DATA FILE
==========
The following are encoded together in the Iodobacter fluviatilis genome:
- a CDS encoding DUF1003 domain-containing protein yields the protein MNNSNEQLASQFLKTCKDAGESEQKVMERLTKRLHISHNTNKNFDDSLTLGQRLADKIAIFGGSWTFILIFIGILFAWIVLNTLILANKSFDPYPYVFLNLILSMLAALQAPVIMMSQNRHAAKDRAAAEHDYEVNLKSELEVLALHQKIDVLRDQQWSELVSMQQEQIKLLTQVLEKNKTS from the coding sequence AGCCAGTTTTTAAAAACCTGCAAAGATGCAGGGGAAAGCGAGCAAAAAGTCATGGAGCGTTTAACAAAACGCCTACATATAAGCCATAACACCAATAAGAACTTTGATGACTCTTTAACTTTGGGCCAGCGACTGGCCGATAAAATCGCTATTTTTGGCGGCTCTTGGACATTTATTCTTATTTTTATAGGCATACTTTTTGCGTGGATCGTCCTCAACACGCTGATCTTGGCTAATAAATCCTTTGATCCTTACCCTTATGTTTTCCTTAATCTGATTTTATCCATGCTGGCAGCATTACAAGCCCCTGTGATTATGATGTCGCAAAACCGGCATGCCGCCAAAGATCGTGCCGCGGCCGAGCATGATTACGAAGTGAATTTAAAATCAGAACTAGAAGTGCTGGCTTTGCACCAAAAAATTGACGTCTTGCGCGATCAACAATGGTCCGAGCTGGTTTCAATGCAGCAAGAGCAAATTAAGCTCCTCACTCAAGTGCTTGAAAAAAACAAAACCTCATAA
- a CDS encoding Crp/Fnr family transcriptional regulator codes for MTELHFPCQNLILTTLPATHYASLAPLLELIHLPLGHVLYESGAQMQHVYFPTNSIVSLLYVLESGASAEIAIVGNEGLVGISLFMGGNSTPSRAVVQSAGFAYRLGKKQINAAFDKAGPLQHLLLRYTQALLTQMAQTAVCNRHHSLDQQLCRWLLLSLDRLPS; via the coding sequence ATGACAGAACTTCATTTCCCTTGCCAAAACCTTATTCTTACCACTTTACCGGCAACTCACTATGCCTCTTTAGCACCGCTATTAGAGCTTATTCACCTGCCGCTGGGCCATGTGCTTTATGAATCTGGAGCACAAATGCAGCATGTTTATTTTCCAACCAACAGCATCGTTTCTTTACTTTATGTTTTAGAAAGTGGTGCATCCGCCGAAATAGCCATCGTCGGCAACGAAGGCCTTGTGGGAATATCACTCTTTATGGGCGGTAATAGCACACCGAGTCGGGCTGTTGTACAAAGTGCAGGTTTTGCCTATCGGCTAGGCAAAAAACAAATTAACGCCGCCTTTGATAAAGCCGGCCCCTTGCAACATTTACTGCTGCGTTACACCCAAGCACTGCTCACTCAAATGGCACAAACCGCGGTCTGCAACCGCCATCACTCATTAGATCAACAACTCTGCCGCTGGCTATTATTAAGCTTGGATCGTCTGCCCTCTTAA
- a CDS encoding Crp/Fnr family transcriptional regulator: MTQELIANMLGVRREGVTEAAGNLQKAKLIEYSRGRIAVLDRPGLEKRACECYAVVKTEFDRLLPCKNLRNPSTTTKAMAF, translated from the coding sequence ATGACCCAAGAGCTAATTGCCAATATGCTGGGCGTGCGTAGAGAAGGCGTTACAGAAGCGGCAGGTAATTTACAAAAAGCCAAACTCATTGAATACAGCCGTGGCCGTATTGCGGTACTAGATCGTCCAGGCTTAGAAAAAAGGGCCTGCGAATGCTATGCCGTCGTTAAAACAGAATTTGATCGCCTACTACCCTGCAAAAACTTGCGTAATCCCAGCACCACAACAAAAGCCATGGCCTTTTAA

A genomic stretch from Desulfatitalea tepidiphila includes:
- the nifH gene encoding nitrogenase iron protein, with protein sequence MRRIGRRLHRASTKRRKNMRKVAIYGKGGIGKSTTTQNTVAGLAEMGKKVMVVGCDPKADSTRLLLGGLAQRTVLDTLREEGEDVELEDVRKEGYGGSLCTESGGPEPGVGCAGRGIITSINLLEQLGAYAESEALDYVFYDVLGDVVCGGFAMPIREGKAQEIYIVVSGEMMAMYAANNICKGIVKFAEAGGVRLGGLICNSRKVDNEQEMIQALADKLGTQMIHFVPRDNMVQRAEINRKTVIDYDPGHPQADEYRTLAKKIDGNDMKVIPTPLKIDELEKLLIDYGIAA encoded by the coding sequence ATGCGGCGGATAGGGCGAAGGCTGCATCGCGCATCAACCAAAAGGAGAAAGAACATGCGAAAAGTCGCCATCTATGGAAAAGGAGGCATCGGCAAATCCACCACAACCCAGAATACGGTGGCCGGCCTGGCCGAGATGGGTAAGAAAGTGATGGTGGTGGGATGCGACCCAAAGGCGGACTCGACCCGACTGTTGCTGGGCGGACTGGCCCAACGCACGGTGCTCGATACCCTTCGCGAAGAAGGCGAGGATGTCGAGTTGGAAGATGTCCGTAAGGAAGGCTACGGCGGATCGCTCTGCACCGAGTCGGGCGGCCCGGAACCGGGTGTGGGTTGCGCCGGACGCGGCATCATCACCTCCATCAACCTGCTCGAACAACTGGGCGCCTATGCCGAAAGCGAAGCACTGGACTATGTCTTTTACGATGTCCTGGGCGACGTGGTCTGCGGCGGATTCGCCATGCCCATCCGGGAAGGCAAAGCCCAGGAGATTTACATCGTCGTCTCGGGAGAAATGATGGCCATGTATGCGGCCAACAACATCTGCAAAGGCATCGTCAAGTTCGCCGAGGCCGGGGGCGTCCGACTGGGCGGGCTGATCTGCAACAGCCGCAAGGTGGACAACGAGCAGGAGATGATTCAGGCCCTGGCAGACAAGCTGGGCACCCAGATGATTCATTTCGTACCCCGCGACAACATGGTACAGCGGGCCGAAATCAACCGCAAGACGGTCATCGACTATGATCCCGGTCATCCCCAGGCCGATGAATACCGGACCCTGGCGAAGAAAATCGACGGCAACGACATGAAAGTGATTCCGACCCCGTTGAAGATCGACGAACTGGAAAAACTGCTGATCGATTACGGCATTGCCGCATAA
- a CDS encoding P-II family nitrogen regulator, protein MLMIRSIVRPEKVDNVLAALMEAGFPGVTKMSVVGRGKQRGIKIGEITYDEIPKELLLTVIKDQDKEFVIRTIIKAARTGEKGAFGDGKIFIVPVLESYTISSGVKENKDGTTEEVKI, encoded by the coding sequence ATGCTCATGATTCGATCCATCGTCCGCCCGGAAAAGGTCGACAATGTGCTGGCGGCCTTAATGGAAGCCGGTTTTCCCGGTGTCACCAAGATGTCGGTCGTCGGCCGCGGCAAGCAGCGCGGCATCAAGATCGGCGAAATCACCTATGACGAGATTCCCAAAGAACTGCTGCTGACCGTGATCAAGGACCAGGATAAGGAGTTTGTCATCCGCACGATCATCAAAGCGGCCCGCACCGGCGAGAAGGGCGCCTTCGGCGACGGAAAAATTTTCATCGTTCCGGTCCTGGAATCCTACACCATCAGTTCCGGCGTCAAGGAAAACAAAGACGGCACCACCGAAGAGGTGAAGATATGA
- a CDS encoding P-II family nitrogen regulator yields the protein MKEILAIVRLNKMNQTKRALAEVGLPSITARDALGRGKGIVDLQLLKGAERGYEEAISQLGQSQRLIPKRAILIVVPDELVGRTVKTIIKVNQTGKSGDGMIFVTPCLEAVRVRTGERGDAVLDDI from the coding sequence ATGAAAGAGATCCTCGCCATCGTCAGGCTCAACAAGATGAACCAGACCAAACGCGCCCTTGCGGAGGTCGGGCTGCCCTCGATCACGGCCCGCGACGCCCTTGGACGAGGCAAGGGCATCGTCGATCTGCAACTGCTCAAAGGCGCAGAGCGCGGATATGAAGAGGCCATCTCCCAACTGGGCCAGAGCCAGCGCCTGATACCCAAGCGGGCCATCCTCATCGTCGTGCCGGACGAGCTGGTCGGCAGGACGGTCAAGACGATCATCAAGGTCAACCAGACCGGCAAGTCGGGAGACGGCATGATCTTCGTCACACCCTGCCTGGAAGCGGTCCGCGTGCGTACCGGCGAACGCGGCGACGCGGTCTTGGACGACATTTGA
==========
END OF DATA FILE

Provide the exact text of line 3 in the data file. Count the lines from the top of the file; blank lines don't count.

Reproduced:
- a CDS encoding Crp/Fnr family transcriptional regulator codes for MTELHFPCQNLILTTLPATHYASLAPLLELIHLPLGHVLYESGAQMQHVYFPTNSIVSLLYVLESGASAEIAIVGNEGLVGISLFMGGNSTPSRAVVQSAGFAYRLGKKQINAAFDKAGPLQHLLLRYTQALLTQMAQTAVCNRHHSLDQQLCRWLLLSLDRLPS; via the coding sequence ATGACAGAACTTCATTTCCCTTGCCAAAACCTTATTCTTACCACTTTACCGGCAACTCACTATGCCTCTTTAGCACCGCTATTAGAGCTTATTCACCTGCCGCTGGGCCATGTGCTTTATGAATCTGGAGCACAAATGCAGCATGTTTATTTTCCAACCAACAGCATCGTTTCTTTACTTTATGTTTTAGAAAGTGGTGCATCCGCCGAAATAGCCATCGTCGGCAACGAAGGCCTTGTGGGAATATCACTCTTTATGGGCGGTAATAGCACACCGAGTCGGGCTGTTGTACAAAGTGCAGGTTTTGCCTATCGGCTAGGCAAAAAACAAATTAACGCCGCCTTTGATAAAGCCGGCCCCTTGCAACATTTACTGCTGCGTTACACCCAAGCACTGCTCACTCAAATGGCACAAACCGCGGTCTGCAACCGCCATCACTCATTAGATCAACAACTCTGCCGCTGGCTATTATTAAGCTTGGATCGTCTGCCCTCTTAA